Consumers have more choices and access to information than ever before. They also have access to more channels through which to broadcast their demands — and their frustrations with retailers that disappoint. Retailers have grown more powerful, as well. They have embraced digital to optimise operations, understand and segment consumers, and create convenient, satisfying multi-channel experiences.
To be sure, digital has ushered in a period of monumental change to the industry. But this change, it turns out, is just a precursor of what’s to come. Accenture’s 2019 Technology Vision research has revealed a new set of trends that are poised to accelerate retail’s evolution.
More than three-quarters (76 per cent) of retail industry executives claim that social, mobile, analytics and cloud capabilities are now core components of their enterprise IT strategies. Further, 93 per cent credit these technologies for accelerating their pace of innovation over the past three years. But these digital capabilities and the advantages they afford are now available to every retailer. They are no longer differentiating. Our research suggests that we are entering a new era where distributed ledger, AI, extended reality and quantum computing (or DARQ) technologies will be the next catalysts for change. For retailers, AI and extended reality solutions are the most mature. The potential of distributed ledgers and quantum computing will reveal itself in the coming years. Eighty-six per cent of retail companies are already experimenting with DARQ technologies.
Relevance, persistent personalisation, and a commitment to a purpose that aligns with the values of consumers are the winning combination. New technologies bring these concepts to life like never before. These “post-digital” technologies aren’t emerging in isolation. They are accompanied by (and, in many cases, driving) post-digital consumer expectations and behaviours.
Consumers now communicate their demands instantly and expect gratification immediately. They insist on transparency and increasingly make purchasing decisions based on a retailer’s purpose and culture or the opinions of a social media influencer. In this environment, retailers no longer need to thwart digital’s disruptive influence. The value chain has been disintermediated. Instead, they can focus on what truly matters in the post-digital age: consumer lifetime value, brand advocacy, and enduring relationships grounded in authenticity and a common purpose.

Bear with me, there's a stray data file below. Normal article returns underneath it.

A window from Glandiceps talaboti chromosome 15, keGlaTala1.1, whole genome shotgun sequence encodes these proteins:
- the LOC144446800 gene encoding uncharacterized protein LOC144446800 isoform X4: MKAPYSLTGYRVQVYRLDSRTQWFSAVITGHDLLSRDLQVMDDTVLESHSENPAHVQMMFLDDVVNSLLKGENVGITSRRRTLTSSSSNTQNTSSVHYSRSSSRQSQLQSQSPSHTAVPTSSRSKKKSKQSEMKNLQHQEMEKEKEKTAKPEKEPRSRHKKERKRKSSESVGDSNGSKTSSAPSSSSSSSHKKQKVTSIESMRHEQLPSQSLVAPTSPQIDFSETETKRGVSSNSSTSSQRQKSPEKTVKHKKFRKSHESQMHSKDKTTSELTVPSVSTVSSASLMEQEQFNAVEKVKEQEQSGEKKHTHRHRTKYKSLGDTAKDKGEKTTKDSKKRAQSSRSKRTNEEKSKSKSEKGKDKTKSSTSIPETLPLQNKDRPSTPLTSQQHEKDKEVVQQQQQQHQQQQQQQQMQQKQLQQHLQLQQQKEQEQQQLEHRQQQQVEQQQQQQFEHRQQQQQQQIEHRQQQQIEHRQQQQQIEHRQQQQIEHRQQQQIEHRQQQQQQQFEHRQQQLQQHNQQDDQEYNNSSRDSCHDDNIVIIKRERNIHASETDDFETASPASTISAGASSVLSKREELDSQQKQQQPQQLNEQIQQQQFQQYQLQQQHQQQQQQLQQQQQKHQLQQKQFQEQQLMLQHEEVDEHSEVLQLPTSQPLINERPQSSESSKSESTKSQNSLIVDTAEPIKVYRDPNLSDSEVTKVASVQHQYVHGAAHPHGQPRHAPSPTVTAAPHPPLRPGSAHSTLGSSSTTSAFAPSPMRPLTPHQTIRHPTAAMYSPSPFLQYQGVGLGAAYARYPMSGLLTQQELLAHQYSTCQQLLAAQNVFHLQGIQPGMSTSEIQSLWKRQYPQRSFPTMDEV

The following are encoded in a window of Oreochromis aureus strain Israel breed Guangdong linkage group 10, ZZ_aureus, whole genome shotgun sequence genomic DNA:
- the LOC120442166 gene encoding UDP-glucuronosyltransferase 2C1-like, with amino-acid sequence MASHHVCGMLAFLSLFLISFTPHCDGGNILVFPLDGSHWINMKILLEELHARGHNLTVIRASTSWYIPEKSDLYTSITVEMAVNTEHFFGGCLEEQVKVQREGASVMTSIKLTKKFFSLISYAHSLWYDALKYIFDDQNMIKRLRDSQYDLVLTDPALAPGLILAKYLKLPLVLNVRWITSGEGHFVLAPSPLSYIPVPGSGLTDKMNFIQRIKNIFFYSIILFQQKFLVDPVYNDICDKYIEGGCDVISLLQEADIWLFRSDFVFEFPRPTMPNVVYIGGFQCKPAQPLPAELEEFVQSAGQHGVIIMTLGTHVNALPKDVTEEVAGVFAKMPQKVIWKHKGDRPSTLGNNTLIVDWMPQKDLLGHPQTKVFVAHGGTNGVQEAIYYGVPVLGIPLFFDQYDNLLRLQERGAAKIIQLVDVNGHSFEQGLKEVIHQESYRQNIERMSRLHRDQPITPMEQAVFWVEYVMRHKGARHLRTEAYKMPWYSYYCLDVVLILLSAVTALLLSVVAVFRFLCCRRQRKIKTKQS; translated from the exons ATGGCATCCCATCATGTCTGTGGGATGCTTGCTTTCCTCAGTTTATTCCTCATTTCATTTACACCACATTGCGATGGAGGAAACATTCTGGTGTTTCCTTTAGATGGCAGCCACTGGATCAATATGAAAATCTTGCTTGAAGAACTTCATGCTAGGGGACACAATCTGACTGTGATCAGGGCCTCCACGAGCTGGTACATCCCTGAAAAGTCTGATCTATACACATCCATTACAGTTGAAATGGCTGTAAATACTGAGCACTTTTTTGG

IN REVERENCE OF RELEVANCE
Hong Kong-based women’s wear brand Isabella Wren uses body scanners and design-to-print algorithms to offer consumers beautifully customised clothing, delivered within just two weeks. At warehouse retailer Sam’s Club, customers can scan items in their carts and bypass traditional checkout lines. The app’s augmented reality (AR) feature even enables them to learn how a product was sourced. IKEA recently piloted a new business model focused on furniture rental. The program, which will be rolled out to 30 markets by 2020, is designed to meet consumers’ growing demands for good design, affordability, convenience and environmental stewardship.
These retailers vary considerably in terms of the products they offer and the customers they hope to reach. But they have two important things in common:
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